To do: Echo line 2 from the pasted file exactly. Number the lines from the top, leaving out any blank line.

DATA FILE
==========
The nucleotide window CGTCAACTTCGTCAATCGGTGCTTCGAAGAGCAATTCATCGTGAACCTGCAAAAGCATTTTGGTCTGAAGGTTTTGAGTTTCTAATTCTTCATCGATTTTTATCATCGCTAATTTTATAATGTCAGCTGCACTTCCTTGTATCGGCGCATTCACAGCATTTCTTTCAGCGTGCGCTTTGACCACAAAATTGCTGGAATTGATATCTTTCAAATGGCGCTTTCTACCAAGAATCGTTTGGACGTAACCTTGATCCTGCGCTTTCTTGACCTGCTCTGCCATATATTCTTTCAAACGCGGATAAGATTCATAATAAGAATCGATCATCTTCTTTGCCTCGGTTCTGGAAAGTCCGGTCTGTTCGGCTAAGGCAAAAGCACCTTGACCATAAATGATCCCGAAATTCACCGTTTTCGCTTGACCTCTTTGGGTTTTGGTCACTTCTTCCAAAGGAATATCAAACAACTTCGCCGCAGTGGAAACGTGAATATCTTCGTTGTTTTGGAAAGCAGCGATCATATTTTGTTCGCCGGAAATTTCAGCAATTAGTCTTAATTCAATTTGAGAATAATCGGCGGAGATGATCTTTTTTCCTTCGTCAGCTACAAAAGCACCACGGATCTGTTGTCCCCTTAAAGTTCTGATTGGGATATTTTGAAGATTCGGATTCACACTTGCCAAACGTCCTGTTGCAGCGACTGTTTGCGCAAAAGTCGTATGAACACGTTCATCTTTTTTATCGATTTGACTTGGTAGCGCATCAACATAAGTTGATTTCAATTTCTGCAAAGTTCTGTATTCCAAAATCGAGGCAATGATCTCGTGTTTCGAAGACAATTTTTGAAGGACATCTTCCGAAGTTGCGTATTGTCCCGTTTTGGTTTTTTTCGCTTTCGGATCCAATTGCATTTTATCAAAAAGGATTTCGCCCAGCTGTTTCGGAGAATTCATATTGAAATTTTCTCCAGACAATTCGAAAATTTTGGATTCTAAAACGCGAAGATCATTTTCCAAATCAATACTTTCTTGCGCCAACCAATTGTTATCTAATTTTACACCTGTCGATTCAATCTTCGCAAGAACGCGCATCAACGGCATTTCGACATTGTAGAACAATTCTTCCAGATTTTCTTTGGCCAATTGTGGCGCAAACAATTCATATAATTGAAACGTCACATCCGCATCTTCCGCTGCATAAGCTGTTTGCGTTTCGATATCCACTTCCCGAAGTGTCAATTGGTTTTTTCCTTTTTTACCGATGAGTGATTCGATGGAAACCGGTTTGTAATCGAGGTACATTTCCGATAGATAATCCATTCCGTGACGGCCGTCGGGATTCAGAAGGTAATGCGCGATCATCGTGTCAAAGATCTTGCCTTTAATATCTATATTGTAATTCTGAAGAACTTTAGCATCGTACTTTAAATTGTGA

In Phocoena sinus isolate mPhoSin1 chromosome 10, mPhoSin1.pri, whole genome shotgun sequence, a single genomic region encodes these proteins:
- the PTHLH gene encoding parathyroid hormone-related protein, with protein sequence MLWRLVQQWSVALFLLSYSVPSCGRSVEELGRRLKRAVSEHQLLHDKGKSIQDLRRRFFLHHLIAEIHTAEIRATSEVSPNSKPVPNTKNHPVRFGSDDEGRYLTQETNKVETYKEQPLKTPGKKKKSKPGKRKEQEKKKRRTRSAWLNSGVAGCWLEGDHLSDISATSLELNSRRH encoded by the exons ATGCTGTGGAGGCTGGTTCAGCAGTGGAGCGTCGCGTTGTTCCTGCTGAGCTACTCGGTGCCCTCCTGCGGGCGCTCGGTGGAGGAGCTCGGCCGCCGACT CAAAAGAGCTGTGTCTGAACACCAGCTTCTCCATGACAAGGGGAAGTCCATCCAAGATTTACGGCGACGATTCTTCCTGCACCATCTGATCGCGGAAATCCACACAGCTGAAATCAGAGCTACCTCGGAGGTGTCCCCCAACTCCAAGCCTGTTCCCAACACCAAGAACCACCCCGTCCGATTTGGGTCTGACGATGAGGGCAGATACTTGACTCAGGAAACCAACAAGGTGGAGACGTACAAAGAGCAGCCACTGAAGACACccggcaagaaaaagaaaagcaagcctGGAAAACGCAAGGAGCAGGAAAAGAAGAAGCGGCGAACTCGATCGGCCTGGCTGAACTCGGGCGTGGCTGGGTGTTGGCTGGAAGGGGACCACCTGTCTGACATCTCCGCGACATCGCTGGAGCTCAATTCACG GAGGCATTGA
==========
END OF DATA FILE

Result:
In Phocoena sinus isolate mPhoSin1 chromosome 10, mPhoSin1.pri, whole genome shotgun sequence, a single genomic region encodes these proteins: